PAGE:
Mr. McKenna's claims, although inartfully pled, seem to be brought under 42 U.S.C. § 1983. The statute of limitations under a § 1983 claim is subject to the same statute of limitations that apply to personal injury tort claims in the state in which such claims arise. Williams v. Mahally, 2017 WL 105952, at *2 (M.D. Pa. 2017). Mr. McKenna's claims arise in New Jersey; the applicable statute of limitations is New Jersey's two year statute of limitations for personal injury actions. N.J. ST 2A:14-2. Furthermore, under the well settled discovery rule, the statute of limitations period is tolled “until the plaintiff learns of his cause of action or with reasonable diligence could have done so” and “is an exception to the usual principle that the statute of limitations begins to run immediately upon accrual regardless of whether or not the injured party has any idea what has happened to him.” Williams, 2017 WL 105952, at *3 (citing Stephens v. Clash, 796 F.3d 281, 284 (3d Cir. 2015)).

         Mr. McKenna's original complaint indicates the events giving rise to the claims occurred in 1986, and his investigation into the matter occurred no later than May of 2008, more than eight years before the suit was filed. This alone would provide a strong basis for dismissal. However, Mr. McKenna's amended complaint provides “newly discovered evidence” from 2016 purporting to be from the individual who Mr. McKenna alleges was a “stand-in” for him and his codefendants in an alleged “secret trial.” (ECF Docket No. 14, at 17.) Specifically, Mr. McKenna avers “[t]his is my Facebook conversation with LONNIE ELLIOT LASELVA, who admits to being used as a ‘Stand-In' for me and my codefendants in the Secret Trial.” (Id.) Thus, under the discovery rule, this newly presented evidence could potentially toll the statute of limitations. However, this Court need not decide the timeliness issue; we will focus on whether Mr. McKenna stated a claim upon which relief may be granted.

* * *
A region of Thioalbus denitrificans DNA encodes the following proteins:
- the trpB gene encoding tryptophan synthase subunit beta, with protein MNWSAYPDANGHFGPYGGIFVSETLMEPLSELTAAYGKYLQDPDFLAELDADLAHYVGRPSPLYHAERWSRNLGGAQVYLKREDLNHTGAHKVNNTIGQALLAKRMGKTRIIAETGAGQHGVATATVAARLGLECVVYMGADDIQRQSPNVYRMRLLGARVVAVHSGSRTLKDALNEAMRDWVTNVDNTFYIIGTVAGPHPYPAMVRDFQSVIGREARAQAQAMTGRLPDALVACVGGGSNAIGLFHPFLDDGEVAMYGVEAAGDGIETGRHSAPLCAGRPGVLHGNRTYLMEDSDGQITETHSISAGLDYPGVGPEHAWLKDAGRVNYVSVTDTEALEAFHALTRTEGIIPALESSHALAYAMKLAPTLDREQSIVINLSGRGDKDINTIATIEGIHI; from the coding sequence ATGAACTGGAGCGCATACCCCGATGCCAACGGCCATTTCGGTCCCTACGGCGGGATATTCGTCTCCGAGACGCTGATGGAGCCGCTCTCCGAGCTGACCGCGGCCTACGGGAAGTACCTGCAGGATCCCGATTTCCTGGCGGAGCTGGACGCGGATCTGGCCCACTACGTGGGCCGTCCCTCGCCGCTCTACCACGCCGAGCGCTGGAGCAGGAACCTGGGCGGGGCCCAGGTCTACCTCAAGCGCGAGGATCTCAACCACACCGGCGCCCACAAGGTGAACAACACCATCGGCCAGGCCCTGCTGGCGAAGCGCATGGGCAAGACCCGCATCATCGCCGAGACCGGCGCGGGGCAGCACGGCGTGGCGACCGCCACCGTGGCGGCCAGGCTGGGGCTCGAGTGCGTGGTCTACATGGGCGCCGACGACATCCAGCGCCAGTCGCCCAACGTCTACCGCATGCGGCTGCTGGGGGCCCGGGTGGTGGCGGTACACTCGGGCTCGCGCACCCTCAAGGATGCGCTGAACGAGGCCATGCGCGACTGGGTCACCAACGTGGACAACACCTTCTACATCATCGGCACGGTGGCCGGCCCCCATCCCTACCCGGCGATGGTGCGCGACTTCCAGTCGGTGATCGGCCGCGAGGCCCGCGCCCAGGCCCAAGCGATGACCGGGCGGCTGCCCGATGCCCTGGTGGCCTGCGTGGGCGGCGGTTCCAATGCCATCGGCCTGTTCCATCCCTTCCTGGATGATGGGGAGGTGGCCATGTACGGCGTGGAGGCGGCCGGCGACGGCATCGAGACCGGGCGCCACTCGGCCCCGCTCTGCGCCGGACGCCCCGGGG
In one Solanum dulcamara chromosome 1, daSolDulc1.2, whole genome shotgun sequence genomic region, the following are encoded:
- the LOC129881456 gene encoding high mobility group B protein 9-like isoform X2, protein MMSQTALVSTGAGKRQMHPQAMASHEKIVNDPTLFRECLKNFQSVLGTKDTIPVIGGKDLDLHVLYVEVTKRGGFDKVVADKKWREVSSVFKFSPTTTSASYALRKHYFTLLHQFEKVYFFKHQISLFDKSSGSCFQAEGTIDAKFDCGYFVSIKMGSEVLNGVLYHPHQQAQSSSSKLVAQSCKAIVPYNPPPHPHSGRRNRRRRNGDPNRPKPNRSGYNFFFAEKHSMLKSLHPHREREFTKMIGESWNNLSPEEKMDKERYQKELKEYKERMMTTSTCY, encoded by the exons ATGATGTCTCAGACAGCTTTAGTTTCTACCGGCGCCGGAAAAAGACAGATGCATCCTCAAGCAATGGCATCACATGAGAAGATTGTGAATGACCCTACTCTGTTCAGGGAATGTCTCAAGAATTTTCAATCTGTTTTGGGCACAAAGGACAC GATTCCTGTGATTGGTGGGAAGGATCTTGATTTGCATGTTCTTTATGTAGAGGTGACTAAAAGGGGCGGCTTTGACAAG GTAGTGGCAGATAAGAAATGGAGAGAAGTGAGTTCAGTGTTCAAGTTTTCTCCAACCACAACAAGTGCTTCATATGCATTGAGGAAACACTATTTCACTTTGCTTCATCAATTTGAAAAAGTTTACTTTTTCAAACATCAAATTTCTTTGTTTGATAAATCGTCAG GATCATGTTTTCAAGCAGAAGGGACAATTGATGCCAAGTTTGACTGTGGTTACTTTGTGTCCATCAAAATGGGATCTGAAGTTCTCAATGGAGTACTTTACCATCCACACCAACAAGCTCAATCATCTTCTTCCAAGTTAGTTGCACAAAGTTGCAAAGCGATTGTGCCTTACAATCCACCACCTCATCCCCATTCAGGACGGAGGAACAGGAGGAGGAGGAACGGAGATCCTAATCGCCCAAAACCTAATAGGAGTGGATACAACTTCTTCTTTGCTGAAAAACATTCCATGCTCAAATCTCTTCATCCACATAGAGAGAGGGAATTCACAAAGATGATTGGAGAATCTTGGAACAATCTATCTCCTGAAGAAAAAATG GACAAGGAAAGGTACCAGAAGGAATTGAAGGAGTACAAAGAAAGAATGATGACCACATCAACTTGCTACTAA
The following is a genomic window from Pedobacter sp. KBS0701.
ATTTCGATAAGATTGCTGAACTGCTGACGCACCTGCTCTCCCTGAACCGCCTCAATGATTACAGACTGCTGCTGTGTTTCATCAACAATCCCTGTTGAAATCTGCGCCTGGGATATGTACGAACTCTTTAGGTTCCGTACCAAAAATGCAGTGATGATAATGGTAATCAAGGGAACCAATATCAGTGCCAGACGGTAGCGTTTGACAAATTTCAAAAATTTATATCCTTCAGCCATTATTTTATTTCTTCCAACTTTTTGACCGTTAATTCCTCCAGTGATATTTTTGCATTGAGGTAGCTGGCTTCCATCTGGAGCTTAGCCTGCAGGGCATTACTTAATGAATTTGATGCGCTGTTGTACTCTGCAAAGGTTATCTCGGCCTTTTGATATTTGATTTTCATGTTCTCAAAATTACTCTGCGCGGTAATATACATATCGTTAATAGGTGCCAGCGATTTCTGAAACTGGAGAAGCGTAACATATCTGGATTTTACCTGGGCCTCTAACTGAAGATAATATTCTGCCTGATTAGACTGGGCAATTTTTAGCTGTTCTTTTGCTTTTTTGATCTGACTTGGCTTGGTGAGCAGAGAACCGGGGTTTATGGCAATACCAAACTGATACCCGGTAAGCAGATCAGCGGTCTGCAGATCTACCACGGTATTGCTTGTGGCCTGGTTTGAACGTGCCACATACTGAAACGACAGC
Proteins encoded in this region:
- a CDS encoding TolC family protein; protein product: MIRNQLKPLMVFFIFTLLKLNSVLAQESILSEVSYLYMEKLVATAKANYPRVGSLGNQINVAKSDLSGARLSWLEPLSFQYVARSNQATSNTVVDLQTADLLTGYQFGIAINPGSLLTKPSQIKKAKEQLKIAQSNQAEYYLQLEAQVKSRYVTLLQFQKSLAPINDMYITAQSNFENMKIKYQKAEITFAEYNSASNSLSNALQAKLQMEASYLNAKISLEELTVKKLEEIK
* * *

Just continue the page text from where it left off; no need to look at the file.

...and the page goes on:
C. Failure to State a Claim

         The confusion and lack of clarity provides additional grounds for dismissal. “A federal court may sua sponte dismiss a complaint for lack of subject matter jurisdiction pursuant to Federal Rule of Civil Procedure 12(b)(1) when the allegations within the complaint ‘are so attenuated and unsubstantial as to be absolutely devoid of merit, . . . wholly insubstantial, . . . obviously frivolous, . . . plainly unsubstantial, . . . or no longer open to discussion.'” DeGrazia v. F.B.I., 316 Fed.Appx. 172, 173 (3d Cir. 2009) (quoting Hagans v. Lavine, 415 U.S. 528, 536-37 (1974)). The court in DeGrazia further described the plaintiff's claims as warranting dismissal because “they rel[ied] on fantastic scenarios lacking any arguable factual basis.” Id. Similarly, dismissal may be warranted when the complaint does not contain “a short and plain statement of the claim showing that the pleader is entitled to relief” and allegations that are “simple, concise, and direct.” See Fed. R. Civ. P. 8; see also Scibelli v. Lebanon Cnty., 219 Fed.Appx. 221, 222 (3d Cir. 2007).